Getting the elderly to give up their driver's licenses can be a sensitive, potentially upsetting business, but the local government in Japan's Aichi prefecture thinks it has hit on a solution: Persuade old people to voluntarily give up their driving privileges by bribing them with ramen discounts.
Government subsidised ramen may seem like a desperate measure, but when it comes to old people behind the wheel in Japan, these are desperate times. Japan has the second-oldest population in the world, with nearly 23 percent of their citizens over 65 years old. Recently, there's been an alarming spike in fatal accidents caused by seniors—enough to compel Japanese President Shinzo Abe to call an emergency meeting on the phenomenon. And older Japanese drivers seem especially hesitant to give up their licenses; last year, just 270,000 Japanese senior citizens decided to stop driving, representing only 2 percent of the 17 million seniors still on the road.
But we have a feeling those numbers are about to improve considerably, at least among the elderly in Aichi. Now, they can give up their licenses and receive a lifetime (what's left of it) 15 percent discount at any Sugakiya ramen restaurant. We've never tried Sugakiya ramen, but seeing as this is Japan, it might be fair to assume it's pretty good—though typically, Aichi-folk are more inclined to eat udon.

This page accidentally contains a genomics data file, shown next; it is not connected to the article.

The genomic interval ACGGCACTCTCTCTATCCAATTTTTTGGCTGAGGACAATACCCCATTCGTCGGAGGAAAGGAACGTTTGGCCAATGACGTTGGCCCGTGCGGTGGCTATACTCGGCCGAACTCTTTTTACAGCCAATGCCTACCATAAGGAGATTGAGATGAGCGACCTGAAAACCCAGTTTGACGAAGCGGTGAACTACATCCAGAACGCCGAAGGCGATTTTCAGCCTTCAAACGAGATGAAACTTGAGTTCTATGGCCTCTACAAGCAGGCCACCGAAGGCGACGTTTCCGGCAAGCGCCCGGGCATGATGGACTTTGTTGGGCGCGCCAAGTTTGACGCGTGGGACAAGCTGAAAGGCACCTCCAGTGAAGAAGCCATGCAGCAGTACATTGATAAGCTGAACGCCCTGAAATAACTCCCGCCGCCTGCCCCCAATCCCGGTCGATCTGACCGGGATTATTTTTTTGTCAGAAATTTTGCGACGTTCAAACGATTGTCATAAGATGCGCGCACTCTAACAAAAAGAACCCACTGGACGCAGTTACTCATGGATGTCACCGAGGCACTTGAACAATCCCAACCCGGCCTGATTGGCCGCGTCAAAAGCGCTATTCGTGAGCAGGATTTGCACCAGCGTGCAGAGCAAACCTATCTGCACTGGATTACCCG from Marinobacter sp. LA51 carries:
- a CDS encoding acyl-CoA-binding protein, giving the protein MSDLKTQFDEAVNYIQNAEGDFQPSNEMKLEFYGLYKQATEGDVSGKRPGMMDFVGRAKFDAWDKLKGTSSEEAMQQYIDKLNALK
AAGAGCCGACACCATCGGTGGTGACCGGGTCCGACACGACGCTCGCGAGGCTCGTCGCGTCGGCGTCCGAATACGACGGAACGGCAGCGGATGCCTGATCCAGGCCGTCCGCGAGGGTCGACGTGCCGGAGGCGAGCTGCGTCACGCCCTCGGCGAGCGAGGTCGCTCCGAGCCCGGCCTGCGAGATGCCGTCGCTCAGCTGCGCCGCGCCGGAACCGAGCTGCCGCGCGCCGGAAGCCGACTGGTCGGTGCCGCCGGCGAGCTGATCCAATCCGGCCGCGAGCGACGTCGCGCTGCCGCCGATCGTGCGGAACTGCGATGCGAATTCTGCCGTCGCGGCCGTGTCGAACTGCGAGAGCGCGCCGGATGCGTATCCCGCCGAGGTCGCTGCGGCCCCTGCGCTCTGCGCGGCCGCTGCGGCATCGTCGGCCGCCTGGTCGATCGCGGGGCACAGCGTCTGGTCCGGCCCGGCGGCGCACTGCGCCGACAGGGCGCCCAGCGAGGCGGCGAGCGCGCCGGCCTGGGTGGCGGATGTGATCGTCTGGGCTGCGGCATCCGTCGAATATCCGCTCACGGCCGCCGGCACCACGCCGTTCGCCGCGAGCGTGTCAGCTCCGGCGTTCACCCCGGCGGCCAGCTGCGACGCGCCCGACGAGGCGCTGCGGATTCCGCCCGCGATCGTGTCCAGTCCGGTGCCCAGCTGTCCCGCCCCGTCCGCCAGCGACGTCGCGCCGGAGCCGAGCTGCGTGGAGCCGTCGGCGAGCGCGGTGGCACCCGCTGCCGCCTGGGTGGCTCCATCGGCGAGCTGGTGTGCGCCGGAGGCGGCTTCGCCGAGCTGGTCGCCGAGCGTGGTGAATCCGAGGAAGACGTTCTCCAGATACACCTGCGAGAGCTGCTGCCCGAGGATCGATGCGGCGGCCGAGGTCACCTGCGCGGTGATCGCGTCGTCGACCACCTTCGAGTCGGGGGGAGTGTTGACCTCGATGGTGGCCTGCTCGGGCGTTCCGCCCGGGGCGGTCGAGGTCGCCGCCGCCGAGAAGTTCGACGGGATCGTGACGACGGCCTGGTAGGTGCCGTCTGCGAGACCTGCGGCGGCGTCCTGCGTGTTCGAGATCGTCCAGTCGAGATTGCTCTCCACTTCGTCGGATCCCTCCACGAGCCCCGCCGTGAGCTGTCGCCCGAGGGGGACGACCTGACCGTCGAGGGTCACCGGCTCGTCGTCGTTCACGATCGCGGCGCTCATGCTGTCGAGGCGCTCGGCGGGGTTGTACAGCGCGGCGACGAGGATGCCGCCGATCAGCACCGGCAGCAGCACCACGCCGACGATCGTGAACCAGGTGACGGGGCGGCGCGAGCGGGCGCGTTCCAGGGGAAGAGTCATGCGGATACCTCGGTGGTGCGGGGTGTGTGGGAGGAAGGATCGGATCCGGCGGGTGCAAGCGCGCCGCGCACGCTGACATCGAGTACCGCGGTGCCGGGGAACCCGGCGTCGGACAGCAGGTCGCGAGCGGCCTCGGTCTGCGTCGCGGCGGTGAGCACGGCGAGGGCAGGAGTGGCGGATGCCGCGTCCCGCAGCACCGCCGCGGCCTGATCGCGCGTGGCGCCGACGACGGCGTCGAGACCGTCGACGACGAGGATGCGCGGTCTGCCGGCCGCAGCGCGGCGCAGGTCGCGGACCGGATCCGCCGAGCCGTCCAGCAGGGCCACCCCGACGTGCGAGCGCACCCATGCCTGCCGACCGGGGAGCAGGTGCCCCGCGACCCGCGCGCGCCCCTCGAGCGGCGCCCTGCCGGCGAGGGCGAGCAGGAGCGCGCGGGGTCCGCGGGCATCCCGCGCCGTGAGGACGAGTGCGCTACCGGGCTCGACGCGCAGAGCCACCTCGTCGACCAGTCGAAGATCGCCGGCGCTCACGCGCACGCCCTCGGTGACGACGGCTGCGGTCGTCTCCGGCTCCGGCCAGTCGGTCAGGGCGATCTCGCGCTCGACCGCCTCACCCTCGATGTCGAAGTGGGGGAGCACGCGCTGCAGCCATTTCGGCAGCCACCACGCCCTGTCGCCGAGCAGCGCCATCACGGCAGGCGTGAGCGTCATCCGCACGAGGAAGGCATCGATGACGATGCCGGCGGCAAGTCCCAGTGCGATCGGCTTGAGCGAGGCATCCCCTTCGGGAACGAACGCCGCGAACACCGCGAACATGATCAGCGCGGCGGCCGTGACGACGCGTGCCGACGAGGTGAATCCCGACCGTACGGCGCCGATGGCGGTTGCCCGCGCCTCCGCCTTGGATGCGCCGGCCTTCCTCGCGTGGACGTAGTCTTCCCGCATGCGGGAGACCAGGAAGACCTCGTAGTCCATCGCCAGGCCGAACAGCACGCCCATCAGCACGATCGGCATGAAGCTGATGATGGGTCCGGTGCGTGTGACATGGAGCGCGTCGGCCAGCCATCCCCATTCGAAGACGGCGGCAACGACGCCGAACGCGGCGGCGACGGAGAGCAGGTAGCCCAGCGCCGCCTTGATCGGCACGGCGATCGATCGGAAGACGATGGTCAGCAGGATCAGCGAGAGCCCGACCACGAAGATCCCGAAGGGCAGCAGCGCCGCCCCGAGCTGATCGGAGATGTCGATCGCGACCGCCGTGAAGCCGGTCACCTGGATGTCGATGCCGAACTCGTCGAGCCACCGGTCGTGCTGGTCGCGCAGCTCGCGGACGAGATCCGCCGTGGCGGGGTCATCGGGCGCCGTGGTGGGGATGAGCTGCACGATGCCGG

Aichi's elderly can also get discounts at places like barber shops and public bathhouses if they prefer, but come on: ramen!
It's a little too early to tell how effective the new ramen-scheme will prove, but it's looking pretty impressive: Already, 12,000 elderly drivers in the prefecture have given up their licenses.
Giving up what many aging drivers see as their independence for cheap noodles may seem like a bad bargain, but recent fatal accidents have been well-publicised and tragic. In October, an 87-year-old truck driver accidentally ran down a group of children on their way to school, killing a six-year-old, and many elderly are eager to do their part to make the roads safer.
And at least the promise of cheap ramen is better than what they're doing in Tokyo, which is having old people who give up their licenses take part in a graduation ceremony where they are presented with a certificate. We'd rather have noodles, thanks.